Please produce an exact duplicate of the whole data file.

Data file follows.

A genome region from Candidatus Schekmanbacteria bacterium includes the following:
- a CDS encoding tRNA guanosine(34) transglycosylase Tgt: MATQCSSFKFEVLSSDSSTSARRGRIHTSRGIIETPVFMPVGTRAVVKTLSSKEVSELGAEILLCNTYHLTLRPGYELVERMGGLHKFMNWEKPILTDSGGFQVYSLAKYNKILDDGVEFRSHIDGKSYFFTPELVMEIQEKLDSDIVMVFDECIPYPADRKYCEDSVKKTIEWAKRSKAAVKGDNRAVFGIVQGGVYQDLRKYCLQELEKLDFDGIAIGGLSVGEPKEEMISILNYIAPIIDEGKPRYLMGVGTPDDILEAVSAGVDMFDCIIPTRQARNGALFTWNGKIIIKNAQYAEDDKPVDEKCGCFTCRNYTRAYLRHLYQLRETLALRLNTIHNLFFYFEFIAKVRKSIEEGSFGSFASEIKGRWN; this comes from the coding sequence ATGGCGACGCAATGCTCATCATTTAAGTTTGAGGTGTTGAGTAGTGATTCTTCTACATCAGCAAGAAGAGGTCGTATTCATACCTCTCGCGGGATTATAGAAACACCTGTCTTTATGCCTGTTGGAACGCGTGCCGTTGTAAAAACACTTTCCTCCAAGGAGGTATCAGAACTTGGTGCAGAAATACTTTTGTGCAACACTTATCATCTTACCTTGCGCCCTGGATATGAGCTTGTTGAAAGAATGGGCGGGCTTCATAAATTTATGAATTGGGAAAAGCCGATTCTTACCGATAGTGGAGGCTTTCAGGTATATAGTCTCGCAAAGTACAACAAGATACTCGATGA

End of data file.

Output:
A genome region from Candidatus Schekmanbacteria bacterium includes the following:
- a CDS encoding tRNA guanosine(34) transglycosylase Tgt: MATQCSSFKFEVLSSDSSTSARRGRIHTSRGIIETPVFMPVGTRAVVKTLSSKEVSELGAEILLCNTYHLTLRPGYELVERMGGLHKFMNWEKPILTDSGGFQVYSLAKYNKILDDGVEFRSHIDGKSYFFTPELVMEIQEKLDSDIVMVFDECIPYPADRKYCEDSVKKTIEWAKRSKAAVKGDNRAVFGIVQGGVYQDLRKYCLQELEKLDFDGIAIGGLSVGEPKEEMISILNYIAPIIDEGKPRYLMGVGTPDDILEAVSAGVDMFDCIIPTRQARNGALFTWNGKIIIKNAQYAEDDKPVDEKCGCFTCRNYTRAYLRHLYQLRETLALRLNTIHNLFFYFEFIAKVRKSIEEGSFGSFASEIKGRWN; this comes from the coding sequence ATGGCGACGCAATGCTCATCATTTAAGTTTGAGGTGTTGAGTAGTGATTCTTCTACATCAGCAAGAAGAGGTCGTATTCATACCTCTCGCGGGATTATAGAAACACCTGTCTTTATGCCTGTTGGAACGCGTGCCGTTGTAAAAACACTTTCCTCCAAGGAGGTATCAGAACTTGGTGCAGAAATACTTTTGTGCAACACTTATCATCTTACCTTGCGCCCTGGATATGAGCTTGTTGAAAGAATGGGCGGGCTTCATAAATTTATGAATTGGGAAAAGCCGATTCTTACCGATAGTGGAGGCTTTCAGGTATATAGTCTCGCAAAGTACAACAAGATACTCGATGA